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May 11th, 2009

Wrong Track: Culver to Focus on Passenger Rail

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Written by: Craig Robinson
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culver-trainOn Saturday morning, Governor Chet Culver traveled by train from Valley Junction in West Des Moines to downtown Des Moines, ending up at the farmers’ market. Culver’s five mile train ride was part of National Train Day, and he also used the occasion to promote his $765 million borrowing scheme that the Governor calls I-Jobs.

While traveling on the train, Governor Culver signed a proclamation officially claiming that May 9th was Train Day in Iowa. In his speech, Culver noted, “This [Des Moines] is the only major city in America that doesn’t have passenger rail service that is having a National Train Day event.” The media made Culver’s train ride into a big deal, however, the event at the farmers’ market in Des Moines this weekend wasn’t even included on the National Train Day website. Instead, events in Boone and Dubuque were listed.

The National Train Day events around the country featured concerts, train rides, model train displays, and other family activities. Governor Culver’s Train Day event featured a five mile train ride for him and some VIPs and a three minute speech, which focused on building passenger rail service from Chicago to Des Moines, something Culver wants to see finished in the next few years.

Culver used the photo-op to promote his I-JOBS borrowing scheme, which included $10 million for multimodal transportation projects, including $3 million for expanded passenger rail service. Culver also claims that 800 temporary construction jobs will be created by extending passenger rail service to Des Moines.

In addition to creating construction jobs, backers of increased passenger rail service claim that it will help reduce the carbon footprint of people seeking to travel to other metro areas. While there could be some truth to that, it didn’t hold true for Culver on Saturday. Culver drove farther to ride the train for five miles than it would have taken for him to just drive to Court Avenue. So much for being green.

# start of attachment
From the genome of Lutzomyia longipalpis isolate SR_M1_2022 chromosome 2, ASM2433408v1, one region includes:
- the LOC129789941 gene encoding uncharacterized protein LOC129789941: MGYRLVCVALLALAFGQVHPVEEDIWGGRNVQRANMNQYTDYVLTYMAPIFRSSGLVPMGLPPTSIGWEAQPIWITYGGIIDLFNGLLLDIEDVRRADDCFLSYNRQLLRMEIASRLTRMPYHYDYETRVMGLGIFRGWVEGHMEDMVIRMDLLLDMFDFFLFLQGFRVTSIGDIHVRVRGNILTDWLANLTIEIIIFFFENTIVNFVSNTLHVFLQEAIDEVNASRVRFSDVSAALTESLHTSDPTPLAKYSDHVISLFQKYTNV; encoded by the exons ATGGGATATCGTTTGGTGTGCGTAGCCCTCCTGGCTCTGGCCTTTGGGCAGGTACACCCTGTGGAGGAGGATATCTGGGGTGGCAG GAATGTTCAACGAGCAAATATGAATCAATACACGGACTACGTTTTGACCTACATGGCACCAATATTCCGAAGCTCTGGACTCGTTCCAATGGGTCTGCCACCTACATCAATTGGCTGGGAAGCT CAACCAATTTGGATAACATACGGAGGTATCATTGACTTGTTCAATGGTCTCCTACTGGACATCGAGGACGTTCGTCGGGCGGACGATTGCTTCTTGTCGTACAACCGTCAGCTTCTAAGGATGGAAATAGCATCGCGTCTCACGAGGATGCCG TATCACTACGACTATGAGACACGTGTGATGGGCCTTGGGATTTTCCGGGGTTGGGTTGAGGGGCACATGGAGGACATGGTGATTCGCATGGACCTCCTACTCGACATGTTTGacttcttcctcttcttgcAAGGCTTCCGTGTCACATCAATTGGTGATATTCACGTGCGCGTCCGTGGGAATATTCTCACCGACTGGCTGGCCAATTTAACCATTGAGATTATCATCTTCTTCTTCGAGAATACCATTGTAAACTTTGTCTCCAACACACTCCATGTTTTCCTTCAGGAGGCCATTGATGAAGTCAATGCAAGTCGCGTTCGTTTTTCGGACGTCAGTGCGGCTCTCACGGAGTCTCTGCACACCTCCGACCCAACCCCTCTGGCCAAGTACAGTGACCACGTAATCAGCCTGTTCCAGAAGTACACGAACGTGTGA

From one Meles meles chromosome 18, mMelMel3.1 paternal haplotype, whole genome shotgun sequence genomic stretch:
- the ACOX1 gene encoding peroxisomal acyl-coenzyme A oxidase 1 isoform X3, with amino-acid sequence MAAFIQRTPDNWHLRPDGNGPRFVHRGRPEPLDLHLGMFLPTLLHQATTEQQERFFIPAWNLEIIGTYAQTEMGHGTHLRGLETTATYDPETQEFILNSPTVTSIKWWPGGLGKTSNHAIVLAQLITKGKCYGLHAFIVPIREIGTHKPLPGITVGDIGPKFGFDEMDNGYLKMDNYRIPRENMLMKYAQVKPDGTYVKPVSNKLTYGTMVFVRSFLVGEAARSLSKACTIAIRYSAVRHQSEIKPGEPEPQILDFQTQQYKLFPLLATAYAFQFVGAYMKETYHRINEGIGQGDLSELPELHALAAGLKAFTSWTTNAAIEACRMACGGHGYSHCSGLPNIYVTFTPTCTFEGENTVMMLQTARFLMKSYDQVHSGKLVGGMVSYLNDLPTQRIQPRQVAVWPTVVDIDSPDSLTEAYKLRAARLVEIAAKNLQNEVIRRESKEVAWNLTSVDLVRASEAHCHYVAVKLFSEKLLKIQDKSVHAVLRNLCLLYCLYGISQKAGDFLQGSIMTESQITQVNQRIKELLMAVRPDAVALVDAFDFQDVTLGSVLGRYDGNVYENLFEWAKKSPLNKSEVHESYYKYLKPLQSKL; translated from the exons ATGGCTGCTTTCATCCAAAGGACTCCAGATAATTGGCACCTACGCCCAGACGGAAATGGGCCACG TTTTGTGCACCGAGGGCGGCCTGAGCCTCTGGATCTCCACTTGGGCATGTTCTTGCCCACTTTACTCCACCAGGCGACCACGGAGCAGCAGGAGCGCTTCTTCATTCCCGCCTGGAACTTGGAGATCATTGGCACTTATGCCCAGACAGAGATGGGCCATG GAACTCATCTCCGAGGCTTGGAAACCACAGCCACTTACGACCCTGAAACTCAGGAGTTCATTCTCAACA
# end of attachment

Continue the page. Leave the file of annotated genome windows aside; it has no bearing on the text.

Additionally, Culver’s train trip showcased other problems associated with train travel. First, the train carrying Culver wasn’t on time. The event was to set to begin at 10 a.m., but Culver didn’t speak until just before 11 a.m., and his speech lasted only a few minutes. After his comments, Culver ditched the train, opting instead for his Chevy Yukon XL to take him back to Terrace Hill.

While the traditional media was quick to cover Culver’s five mile train ride and three minute speech, they have failed to ask some simple questions. First, with falling state revenues, budget gaps, and reduced funding to schools and local governments, can the state afford to make major investments to expand passenger rail service in Iowa? Second, has any market research been done to determine if there is a demand for increased passenger rail service, or is this simply another case of politicians telling the people what they want to see happen?

Governor Culver has estimated the cost for expanding rail service to Des Moines to be around $125 million, a figure that he says is, “fairly modest.” Yet, Highway 20 in northwest Iowa is not completed. It is also interesting that, while legislators and Governor Culver openly acknowledge that Iowa’s roads and bridges need significant investment, they support something like expanding passenger rail service in Iowa which will compete for federal gas tax dollars in our state. Furthermore, expanded passenger train service will do nothing to help rural communities even though all Iowans will be expected to pay to build, maintain, and operate it.